After halting a runoff in the Maldives at the last minute, the Maldivian supreme court has now annulled the results of the first round of the election on September 7, calling a new election that’s supposed to be held October 19, with a potential runoff on November 4.
Though nullifying the result may be an overhasty response, the supporters of Mohamed Nasheed aren’t entirely unhappy about it, because the October 19 race gives them an opportunity to reach the 50% mark to avoid a potential runoff and thereby restore Nasheed to the Maldivian presidency:
Thousands of Nasheed Maldivian Democratic Party (MDP) supporters cautiously welcomed the Supreme Court announcement of the date of the polls.
“Do not worry. Now we have the election in our hands. We wanted an election date. Now we will not even have to go for a second round,” MDP legislator Mohamed Nazim told a gathering outside the court.
Nasheed’s supporters have taken to the streets since the initial September 28 runoff was cancelled. The former president, who was pressured to step down in 2012, won over 45% of the vote in the initial September 7 election, and was set to face Abdulla Yameen, the candidate of the Progressive Party of Maldives, and the half-brother of Maumoon Abdul Gayoom, who ruled the Maldives between 1978 and 2008, when he lost the country’s first democratic election to Nasheed.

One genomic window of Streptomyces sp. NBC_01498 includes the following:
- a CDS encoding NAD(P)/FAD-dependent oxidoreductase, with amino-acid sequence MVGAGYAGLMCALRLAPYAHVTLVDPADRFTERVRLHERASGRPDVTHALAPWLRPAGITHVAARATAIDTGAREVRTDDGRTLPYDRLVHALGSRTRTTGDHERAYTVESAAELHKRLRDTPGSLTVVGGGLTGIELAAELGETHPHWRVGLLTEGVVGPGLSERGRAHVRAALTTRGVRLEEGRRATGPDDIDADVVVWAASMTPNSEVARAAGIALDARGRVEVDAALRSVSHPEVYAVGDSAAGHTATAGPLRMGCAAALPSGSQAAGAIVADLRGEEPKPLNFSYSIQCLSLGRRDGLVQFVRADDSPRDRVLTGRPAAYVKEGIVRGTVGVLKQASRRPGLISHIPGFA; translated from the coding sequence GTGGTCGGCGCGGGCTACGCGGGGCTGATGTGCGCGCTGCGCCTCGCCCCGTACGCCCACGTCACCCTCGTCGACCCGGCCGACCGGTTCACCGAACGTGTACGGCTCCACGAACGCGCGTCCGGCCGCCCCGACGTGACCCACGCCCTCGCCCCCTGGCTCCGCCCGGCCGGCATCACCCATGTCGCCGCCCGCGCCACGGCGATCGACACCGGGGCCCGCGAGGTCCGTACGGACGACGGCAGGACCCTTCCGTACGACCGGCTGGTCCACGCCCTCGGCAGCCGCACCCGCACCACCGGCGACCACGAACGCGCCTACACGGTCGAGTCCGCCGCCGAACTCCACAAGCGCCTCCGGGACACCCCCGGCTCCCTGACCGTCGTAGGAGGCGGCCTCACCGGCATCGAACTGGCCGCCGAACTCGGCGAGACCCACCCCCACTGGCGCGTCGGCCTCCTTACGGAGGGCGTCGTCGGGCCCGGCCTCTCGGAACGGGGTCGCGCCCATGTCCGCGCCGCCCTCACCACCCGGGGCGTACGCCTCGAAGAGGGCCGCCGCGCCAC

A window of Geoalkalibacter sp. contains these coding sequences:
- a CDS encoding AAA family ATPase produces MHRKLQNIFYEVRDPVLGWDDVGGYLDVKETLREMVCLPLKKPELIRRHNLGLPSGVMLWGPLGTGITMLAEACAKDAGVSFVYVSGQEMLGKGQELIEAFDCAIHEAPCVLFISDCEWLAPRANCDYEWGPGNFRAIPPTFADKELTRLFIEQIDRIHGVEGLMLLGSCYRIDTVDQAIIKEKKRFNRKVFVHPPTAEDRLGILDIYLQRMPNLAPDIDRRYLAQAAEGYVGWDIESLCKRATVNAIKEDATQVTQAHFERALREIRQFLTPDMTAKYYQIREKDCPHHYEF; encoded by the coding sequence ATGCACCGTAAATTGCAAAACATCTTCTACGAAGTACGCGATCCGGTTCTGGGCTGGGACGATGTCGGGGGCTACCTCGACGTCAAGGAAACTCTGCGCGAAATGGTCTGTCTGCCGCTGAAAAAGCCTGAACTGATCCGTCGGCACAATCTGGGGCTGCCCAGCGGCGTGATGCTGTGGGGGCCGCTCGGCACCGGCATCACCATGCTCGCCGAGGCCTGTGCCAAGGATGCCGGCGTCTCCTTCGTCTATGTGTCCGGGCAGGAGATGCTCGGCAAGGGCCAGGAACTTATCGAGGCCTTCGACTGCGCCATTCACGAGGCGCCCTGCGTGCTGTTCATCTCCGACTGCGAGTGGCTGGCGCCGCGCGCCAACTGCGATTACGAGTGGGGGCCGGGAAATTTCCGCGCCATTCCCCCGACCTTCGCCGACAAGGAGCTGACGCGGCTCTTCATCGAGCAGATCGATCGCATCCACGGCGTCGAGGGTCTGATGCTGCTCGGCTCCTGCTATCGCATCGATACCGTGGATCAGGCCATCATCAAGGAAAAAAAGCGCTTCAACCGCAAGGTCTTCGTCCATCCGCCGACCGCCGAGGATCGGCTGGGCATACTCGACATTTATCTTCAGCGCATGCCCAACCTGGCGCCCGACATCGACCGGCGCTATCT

The third-place candidate Gasin Ibrahim, a tourist and media businessman, is a former Gayoom regime finance minister, and his complaint
But no one really knows if the October 19 vote will actually take place given the shenanigans that have already occurred (more Suffragio background here).
It’s not rare to see a fraudulent election denounced by international observers upheld by a country’s judicial system, but it’s odd to see a perfectly free and fair election, conducted with praise from international observers, vacated by the highest court in the land.
Moreover, there’s now a petition now before the Maldivian supreme court to disqualify Nasheed from the ballot on the basis of, well, I’m not entirely sure:
The Supreme Court petition filed today (October 10) states as grounds for stripping Nasheed’s candidacy his “outright criticism towards Islam and imposing Islamic Sharia’ in the Maldives” and his criticism of the judiciary.
Stay tuned. Something tells me this won’t end well.